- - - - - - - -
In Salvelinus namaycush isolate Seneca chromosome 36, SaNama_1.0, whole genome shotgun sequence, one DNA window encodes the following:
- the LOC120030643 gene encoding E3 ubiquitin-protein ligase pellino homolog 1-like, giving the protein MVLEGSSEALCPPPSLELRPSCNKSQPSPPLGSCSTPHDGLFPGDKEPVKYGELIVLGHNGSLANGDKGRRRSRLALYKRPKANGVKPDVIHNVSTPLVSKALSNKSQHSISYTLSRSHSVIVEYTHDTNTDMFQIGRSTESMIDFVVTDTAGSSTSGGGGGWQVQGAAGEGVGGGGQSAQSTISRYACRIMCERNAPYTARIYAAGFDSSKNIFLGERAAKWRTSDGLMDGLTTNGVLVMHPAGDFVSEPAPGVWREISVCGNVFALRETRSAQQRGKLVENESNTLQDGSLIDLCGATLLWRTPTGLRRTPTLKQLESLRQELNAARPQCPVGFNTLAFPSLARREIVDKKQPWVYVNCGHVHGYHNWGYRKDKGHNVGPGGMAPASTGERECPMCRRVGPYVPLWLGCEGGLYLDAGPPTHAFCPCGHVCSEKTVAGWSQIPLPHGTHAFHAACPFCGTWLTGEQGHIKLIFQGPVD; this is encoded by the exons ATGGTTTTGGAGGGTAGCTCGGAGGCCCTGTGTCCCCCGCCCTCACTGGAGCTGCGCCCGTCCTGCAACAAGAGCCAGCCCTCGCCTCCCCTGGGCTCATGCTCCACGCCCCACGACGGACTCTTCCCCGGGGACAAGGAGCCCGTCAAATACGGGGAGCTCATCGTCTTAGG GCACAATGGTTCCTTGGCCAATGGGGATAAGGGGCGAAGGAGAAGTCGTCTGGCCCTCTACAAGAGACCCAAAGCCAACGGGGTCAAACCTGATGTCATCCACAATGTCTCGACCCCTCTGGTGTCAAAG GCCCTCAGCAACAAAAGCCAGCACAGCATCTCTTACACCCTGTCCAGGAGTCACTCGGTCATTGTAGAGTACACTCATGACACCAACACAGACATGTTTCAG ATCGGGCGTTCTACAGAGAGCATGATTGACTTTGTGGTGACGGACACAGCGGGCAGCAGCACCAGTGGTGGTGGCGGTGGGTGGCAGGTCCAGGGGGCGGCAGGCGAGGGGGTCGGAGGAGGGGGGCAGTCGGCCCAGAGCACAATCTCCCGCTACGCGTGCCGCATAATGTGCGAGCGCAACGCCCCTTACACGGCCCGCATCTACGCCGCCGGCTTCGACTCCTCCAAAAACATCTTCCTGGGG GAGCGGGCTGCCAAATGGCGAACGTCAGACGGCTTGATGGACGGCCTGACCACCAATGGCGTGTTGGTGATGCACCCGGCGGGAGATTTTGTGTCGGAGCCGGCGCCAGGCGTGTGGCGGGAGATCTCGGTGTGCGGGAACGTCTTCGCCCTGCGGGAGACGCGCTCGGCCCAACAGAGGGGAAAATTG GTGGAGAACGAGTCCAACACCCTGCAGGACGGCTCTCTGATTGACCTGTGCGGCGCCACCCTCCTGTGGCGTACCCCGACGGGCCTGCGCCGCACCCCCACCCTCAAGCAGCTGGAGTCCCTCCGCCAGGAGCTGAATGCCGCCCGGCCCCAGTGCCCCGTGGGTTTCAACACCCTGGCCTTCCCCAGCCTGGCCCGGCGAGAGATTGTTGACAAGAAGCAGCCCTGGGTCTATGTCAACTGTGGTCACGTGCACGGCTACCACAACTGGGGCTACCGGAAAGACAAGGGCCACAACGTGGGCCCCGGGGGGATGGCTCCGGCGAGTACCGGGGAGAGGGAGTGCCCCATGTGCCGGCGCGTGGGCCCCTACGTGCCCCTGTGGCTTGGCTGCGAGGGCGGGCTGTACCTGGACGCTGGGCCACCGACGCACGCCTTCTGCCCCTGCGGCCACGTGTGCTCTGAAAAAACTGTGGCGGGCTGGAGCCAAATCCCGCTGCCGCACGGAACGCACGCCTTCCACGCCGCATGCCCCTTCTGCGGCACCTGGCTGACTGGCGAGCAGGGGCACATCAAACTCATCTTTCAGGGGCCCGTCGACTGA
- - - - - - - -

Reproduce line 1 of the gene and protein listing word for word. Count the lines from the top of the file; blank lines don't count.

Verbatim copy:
In Salvelinus namaycush isolate Seneca chromosome 36, SaNama_1.0, whole genome shotgun sequence, one DNA window encodes the following: